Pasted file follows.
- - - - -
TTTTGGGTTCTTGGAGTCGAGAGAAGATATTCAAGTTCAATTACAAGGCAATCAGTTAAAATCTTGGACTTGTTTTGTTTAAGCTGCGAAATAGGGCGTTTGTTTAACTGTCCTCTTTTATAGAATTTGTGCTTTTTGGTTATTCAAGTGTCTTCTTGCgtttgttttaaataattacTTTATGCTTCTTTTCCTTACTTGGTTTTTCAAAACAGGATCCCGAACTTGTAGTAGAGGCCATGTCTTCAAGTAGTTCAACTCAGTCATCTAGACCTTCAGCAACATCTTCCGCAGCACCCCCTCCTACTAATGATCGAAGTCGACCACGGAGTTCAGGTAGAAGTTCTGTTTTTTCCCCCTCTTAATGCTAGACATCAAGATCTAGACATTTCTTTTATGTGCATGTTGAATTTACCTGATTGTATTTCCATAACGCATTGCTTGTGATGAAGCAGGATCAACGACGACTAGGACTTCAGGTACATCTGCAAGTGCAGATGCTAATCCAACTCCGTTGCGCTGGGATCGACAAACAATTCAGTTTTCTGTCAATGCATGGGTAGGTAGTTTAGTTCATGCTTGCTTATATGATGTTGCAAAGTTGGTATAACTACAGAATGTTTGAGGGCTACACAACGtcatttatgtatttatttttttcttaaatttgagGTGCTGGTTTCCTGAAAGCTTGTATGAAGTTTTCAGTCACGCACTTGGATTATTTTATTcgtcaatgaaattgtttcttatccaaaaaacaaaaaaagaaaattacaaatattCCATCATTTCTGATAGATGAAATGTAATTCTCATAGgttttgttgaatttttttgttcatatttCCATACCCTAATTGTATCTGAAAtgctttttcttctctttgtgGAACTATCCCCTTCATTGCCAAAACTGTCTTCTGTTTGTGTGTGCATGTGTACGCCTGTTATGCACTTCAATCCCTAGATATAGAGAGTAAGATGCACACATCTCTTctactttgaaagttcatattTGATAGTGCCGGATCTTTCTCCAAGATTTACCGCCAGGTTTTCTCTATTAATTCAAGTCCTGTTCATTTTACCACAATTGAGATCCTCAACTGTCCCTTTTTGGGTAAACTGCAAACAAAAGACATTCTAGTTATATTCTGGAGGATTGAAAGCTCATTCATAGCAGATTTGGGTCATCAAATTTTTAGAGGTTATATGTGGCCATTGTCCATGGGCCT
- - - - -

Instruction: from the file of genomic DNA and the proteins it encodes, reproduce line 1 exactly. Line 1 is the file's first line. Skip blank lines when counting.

TTTTGGGTTCTTGGAGTCGAGAGAAGATATTCAAGTTCAATTACAAGGCAATCAGTTAAAATCTTGGACTTGTTTTGTTTAAGCTGCGAAATAGGGCGTTTGTTTAACTGTCCTCTTTTATAGAATTTGTGCTTTTTGGTTATTCAAGTGTCTTCTTGCgtttgttttaaataattacTTTATGCTTCTTTTCCTTACTTGGTTTTTCAAAACAGGATCCCGAACTTGTAGTAGAGGCCATGTCTTCAAGTAGTTCAACTCAGTCATCTAGACCTTCAGCAACATCTTCCGCAGCACCCCCTCCTACTAATGATCGAAGTCGACCACGGAGTTCAGGTAGAAGTTCTGTTTTTTCCCCCTCTTAATGCTAGACATCAAGATCTAGACATTTCTTTTATGTGCATGTTGAATTTACCTGATTGTATTTCCATAACGCATTGCTTGTGATGAAGCAGGATCAACGACGACTAGGACTTCAGGTACATCTGCAAGTGCAGATGCTAATCCAACTCCGTTGCGCTGGGATCGACAAACAATTCAGTTTTCTGTCAATGCATGGGTAGGTAGTTTAGTTCATGCTTGCTTATATGATGTTGCAAAGTTGGTATAACTACAGAATGTTTGAGGGCTACACAACGtcatttatgtatttatttttttcttaaatttgagGTGCTGGTTTCCTGAAAGCTTGTATGAAGTTTTCAGTCACGCACTTGGATTATTTTATTcgtcaatgaaattgtttcttatccaaaaaacaaaaaaagaaaattacaaatattCCATCATTTCTGATAGATGAAATGTAATTCTCATAGgttttgttgaatttttttgttcatatttCCATACCCTAATTGTATCTGAAAtgctttttcttctctttgtgGAACTATCCCCTTCATTGCCAAAACTGTCTTCTGTTTGTGTGTGCATGTGTACGCCTGTTATGCACTTCAATCCCTAGATATAGAGAGTAAGATGCACACATCTCTTctactttgaaagttcatattTGATAGTGCCGGATCTTTCTCCAAGATTTACCGCCAGGTTTTCTCTATTAATTCAAGTCCTGTTCATTTTACCACAATTGAGATCCTCAACTGTCCCTTTTTGGGTAAACTGCAAACAAAAGACATTCTAGTTATATTCTGGAGGATTGAAAGCTCATTCATAGCAGATTTGGGTCATCAAATTTTTAGAGGTTATATGTGGCCATTGTCCATGGGCCT